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Comet Pannstars

Posted: Wed Mar 13, 2013 7:26 pm
by Paul Freeman
Just spotted Panstars, below, and slightly to the right of two day old Moon at 7.00pm, very low, just above a thick band of cloud. Used 10X50 binos. Slight suspicion of a tail pointing back towards the moon. Followed it for around 10 mins before it was lost behind the cloud.
Paul.

Re: Comet Pannstars

Posted: Wed Mar 13, 2013 7:46 pm
by jb1970
Spotted it about the same time. In 15x70 bins quite bright with very clear tail despite being quite low in the murk. Watched it for about 20 mins but started to fade in the murk.

Re: Comet Pannstars

Posted: Wed Mar 13, 2013 7:59 pm
by Alastair McBeath
Good to see some people have had some luck tonight with this; was concerned I might have to start a new topic!

After a very frustrating week with clouds across the low western sky every evening till now in SE Northumberland, I had my first view of The Comet about an hour ago too (circa 18:50 UT, March 13). Spectacular it ain't, but I was really pleased to have spotted it at all. Stubby tail (maybe quarter of a degree long) in my 7x50s, and a lovely view with the slimmest crescent Moon about nine degrees "above left". Couldn't see the comet without optical aid in the twilight however, and my guess would be the nucleus/coma is about magnitude +1 - no comparison objects nearby I could find, so this can't be classed as any kind of estimate. Hopefully it should get easier as it moves quickly north.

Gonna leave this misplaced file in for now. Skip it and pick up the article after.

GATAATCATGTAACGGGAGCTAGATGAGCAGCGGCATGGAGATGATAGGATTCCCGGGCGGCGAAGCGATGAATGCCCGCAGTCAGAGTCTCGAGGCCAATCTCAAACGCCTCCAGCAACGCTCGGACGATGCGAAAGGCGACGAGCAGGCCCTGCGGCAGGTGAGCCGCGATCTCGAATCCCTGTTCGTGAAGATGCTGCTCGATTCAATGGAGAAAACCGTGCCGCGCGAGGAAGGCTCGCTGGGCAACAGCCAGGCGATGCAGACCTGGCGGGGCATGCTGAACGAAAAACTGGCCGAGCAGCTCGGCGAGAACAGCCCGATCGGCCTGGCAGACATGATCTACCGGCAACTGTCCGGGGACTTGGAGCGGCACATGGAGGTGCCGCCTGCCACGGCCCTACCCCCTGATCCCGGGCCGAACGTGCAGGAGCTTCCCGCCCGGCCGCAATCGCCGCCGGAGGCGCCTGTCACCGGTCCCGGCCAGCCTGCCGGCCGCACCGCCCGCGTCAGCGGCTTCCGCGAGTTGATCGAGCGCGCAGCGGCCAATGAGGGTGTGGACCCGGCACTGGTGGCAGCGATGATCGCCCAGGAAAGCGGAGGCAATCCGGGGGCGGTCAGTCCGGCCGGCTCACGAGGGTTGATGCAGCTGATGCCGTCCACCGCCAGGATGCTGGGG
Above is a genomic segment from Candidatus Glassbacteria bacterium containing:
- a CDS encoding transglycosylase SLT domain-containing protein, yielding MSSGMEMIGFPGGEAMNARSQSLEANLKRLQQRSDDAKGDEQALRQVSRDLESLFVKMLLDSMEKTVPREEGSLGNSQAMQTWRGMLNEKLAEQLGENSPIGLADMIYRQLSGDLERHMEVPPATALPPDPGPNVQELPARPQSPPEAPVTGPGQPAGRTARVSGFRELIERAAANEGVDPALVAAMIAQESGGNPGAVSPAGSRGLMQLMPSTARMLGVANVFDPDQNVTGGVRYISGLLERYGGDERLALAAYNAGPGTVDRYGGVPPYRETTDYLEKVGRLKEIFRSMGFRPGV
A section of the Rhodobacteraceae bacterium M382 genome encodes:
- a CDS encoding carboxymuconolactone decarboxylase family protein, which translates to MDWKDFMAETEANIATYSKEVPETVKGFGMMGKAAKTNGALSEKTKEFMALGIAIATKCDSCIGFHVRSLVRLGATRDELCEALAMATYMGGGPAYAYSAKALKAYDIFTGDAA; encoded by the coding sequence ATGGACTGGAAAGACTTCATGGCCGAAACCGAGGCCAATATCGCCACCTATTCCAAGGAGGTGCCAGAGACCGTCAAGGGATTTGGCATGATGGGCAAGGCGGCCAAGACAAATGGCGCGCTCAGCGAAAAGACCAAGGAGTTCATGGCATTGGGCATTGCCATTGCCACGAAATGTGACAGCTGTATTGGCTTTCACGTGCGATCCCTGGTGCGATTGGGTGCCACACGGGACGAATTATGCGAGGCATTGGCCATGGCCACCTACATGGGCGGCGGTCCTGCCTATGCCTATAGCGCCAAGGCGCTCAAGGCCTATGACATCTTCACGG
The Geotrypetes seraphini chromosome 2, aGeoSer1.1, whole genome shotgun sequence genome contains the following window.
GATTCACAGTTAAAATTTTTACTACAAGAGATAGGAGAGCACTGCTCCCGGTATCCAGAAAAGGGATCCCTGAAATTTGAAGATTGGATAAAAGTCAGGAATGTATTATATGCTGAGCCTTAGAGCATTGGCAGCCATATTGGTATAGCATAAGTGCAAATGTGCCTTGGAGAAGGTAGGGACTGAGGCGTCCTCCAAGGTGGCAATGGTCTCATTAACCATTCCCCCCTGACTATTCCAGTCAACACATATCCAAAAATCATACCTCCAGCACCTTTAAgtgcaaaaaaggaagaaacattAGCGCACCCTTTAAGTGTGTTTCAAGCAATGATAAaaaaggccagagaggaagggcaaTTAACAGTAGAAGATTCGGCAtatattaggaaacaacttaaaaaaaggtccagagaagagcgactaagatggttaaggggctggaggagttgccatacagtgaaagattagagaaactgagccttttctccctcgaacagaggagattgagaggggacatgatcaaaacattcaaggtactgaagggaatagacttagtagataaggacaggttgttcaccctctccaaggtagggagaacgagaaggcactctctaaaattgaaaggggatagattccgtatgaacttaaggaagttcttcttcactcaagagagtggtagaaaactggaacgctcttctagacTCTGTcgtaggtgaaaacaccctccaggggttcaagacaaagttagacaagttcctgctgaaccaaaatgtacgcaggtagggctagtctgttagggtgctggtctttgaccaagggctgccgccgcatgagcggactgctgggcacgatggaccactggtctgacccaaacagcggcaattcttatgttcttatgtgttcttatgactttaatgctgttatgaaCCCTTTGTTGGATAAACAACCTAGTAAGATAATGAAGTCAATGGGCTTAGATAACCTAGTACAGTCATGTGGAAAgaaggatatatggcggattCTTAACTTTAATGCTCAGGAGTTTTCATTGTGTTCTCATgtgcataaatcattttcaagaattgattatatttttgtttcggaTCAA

Re: Comet Pannstars

Posted: Wed Mar 13, 2013 8:23 pm
by Brian
Tonight was my best prospect so far wrt cloud along the west horizon, but had no luck using 10x50 bins. The young Moon made a pretty picture though.

Re: Comet Pannstars

Posted: Wed Mar 13, 2013 8:44 pm
by trynda1701
Spotted the Comet about 19:17 UT. :) :) :)

Using 10x50's, drove to nearby moor with clear western horizon by 19:00 UT. After nearly 20 minutes of scanning, found comet in the twilight with the binocs at 19:17 UT. My observation was very similar to Paul's and Alistair's. Altitude was about two finger widths, to the lower right of the Moon which I was using as a guide as suggested. A tiny fan shaped comet, my estimate, very roughly, about a fifth the diameter of the Moon, tail angled toward the Moon. No nearby stars to compare to, but I liked the similar hue to the Moon it had in the twilight. After about five minutes, lost the comet behind the one bank of cloud that just HAD to be where it was! :roll:

Never managed to spot it with the unaided eye. I waited to 20:00 UT to see if it would appear under the bank as the bank moved south, before the comet set, and just when I thought the bank had cleared out the way and I had a chance, the Moon disappeared behind the bank that was still there!

As the weather is supposed to be sleet/snowing up here in Scotland tomorrow, I don't expect to see it tomorrow night! But I'm still glad I made the attempt. Although it doesn't match Hale-Bopp which we saw in all its glory, this observation is better than any observation I got of Halley back in '86!

Mark

Re: Comet Pannstars

Posted: Wed Mar 13, 2013 9:14 pm
by The Bat
I saw it tonight in 10x50 binoculars at 19.00. Lovely sight, with quite a significant tail pointing upwards towards the Moon. Couldn't see it without the binoculars and it was very quickly lost in the thick cloud blotting out the horizon. Not enough time to get any pictures and as the nearest good Western horizon was 1/4 mile walk from the house, no telescope either!

Still, I saw it!! 8)

Rachel

Re: Comet Pannstars

Posted: Wed Mar 13, 2013 9:25 pm
by Gregger
Bagged it myself here on my Norfolk holiday after some bird watcing
Lovely clear dark night her
Round about 18:55, nice tail, a lovely sight

Re: Comet Pannstars

Posted: Thu Mar 14, 2013 6:46 am